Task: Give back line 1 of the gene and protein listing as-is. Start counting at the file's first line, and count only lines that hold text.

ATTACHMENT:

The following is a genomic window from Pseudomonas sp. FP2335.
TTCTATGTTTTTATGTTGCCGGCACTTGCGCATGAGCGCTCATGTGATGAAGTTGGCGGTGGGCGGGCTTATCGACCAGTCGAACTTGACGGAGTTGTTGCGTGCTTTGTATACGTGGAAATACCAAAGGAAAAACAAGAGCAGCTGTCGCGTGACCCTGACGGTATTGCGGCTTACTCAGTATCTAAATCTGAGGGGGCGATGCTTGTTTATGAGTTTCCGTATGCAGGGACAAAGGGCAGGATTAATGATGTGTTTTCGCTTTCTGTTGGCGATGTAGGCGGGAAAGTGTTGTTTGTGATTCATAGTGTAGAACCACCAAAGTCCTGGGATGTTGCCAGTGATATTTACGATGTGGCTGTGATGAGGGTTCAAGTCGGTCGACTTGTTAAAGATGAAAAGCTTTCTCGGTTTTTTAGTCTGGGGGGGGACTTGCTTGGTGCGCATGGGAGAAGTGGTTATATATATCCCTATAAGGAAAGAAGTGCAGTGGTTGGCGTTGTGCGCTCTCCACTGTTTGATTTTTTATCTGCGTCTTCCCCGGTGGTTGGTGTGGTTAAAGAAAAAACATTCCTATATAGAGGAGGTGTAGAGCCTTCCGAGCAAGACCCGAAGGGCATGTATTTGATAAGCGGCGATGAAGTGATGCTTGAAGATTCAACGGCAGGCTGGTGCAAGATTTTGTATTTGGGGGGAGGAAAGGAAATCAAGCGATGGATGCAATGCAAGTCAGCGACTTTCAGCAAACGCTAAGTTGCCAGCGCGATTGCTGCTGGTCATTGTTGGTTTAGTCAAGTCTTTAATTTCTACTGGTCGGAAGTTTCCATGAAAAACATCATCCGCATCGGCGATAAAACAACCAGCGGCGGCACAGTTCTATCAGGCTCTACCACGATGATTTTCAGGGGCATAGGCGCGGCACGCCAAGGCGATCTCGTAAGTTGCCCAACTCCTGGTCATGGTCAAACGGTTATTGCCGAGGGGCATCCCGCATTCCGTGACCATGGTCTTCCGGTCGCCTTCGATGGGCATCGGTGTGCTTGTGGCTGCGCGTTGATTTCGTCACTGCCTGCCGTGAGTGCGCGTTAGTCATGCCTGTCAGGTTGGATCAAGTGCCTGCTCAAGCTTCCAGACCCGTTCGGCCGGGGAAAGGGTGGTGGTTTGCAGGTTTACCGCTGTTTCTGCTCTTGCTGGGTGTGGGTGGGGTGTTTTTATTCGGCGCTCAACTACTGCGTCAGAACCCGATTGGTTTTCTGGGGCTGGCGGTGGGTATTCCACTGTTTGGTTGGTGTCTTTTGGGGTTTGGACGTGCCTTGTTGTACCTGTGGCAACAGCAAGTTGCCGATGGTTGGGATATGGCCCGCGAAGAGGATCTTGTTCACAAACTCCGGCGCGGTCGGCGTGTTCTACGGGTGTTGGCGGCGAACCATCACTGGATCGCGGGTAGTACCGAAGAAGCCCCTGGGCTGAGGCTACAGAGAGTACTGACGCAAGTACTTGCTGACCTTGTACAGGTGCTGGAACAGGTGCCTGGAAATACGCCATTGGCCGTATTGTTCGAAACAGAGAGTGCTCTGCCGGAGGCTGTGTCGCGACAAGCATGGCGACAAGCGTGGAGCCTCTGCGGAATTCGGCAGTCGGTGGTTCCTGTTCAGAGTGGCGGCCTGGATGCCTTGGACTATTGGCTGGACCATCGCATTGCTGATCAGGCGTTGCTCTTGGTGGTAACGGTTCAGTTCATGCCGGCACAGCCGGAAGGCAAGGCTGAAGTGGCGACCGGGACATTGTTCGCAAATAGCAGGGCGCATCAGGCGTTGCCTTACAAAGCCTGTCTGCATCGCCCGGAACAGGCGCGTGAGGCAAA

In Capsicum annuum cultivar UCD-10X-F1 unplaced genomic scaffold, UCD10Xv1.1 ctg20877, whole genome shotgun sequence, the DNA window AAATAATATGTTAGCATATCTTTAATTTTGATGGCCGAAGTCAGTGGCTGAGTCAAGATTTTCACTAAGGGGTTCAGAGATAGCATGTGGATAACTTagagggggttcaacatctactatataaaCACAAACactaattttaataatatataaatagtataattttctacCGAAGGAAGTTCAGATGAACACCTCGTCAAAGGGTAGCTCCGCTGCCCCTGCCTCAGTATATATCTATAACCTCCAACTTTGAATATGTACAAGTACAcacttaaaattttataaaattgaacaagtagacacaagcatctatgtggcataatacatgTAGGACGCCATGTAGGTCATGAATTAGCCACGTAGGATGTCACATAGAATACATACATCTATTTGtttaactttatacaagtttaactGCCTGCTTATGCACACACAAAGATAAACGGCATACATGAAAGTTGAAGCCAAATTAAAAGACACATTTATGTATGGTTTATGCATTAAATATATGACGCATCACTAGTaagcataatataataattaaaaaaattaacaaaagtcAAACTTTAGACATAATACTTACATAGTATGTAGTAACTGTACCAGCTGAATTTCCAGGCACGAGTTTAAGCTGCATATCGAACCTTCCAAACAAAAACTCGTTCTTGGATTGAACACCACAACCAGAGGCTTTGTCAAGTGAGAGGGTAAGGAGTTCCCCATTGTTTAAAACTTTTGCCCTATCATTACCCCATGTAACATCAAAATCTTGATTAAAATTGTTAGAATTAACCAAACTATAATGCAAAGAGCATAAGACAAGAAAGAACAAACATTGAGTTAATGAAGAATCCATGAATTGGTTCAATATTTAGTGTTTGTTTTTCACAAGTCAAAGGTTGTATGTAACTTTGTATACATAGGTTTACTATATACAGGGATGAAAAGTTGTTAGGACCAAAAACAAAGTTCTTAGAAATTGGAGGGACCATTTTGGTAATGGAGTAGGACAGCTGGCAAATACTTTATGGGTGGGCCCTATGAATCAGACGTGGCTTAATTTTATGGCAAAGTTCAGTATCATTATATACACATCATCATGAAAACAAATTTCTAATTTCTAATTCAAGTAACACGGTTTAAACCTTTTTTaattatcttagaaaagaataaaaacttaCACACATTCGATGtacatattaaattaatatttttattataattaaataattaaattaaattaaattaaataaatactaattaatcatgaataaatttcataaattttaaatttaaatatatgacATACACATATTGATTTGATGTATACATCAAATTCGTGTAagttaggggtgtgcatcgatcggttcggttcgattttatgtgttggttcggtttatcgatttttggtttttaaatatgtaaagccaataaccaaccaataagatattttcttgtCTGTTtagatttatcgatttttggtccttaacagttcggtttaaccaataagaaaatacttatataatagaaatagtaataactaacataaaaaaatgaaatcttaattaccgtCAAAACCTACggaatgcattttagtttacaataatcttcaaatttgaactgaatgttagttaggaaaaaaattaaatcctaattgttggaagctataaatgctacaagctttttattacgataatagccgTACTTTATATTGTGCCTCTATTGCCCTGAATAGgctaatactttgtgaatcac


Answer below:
The following is a genomic window from Pseudomonas sp. FP2335.